Halloween originates from an ancient Gaelic celebration known as Samhain, the first day of November, celebrated by the ancient Celts as a festival marking the beginning of winter.
Halloween is celebrated on October 31st (All Hallows Eve) the evening before All Saints Day on November 1st. Bad spirits are cleared away on Halloween to facilitate the safe entry of saints on All Saints Day.
The name changed when people started dressing up for the occasion. Today, many people dress up as ghosts, witches, vampires, zombies, and other spooky characters.
The day after, November 1st, is known in Mexico as Día de los Muertos (Day of the Dead). This holiday commemorates deceased loved ones who have passed away. People visit cemeteries to leave flowers at gravesites and light candles. They also decorate altars with photos and memorabilia.
The Origins of Dia de los Muertos
The origins of Dia de los Muerte are rooted in Aztec culture. It was believed that the souls of dead ancestors would return home on November 1st. On that day, people would go to cemeteries to honor their departed relatives.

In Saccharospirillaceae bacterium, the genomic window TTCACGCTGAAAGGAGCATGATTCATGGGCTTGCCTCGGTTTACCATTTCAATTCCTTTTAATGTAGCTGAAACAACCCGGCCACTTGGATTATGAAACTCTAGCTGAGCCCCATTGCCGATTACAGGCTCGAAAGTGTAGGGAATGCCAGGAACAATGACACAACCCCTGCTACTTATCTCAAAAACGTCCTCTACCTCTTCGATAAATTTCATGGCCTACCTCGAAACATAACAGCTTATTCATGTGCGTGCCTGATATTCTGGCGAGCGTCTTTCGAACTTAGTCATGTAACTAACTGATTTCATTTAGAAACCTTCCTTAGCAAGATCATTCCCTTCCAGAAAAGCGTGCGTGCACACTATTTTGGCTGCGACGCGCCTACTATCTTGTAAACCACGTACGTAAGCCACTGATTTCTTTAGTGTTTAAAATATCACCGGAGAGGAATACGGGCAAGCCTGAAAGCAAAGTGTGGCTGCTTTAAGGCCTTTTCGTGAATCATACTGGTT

Why Celebrate Both Holidays?
Today, both celebrations are celebrated throughout Mexico, United States and Europe.
Spend some of your Halloween time strolling LIVE in Europe’s best-preserved gothic place, which holds tales of witches, ghosts, vampires and demons: the Gothic Quarter of Barcelona
And experience the full power of Day of the Dead with an amazing LIVE walk in the bohemian and artsy neighborhood of Mexico City!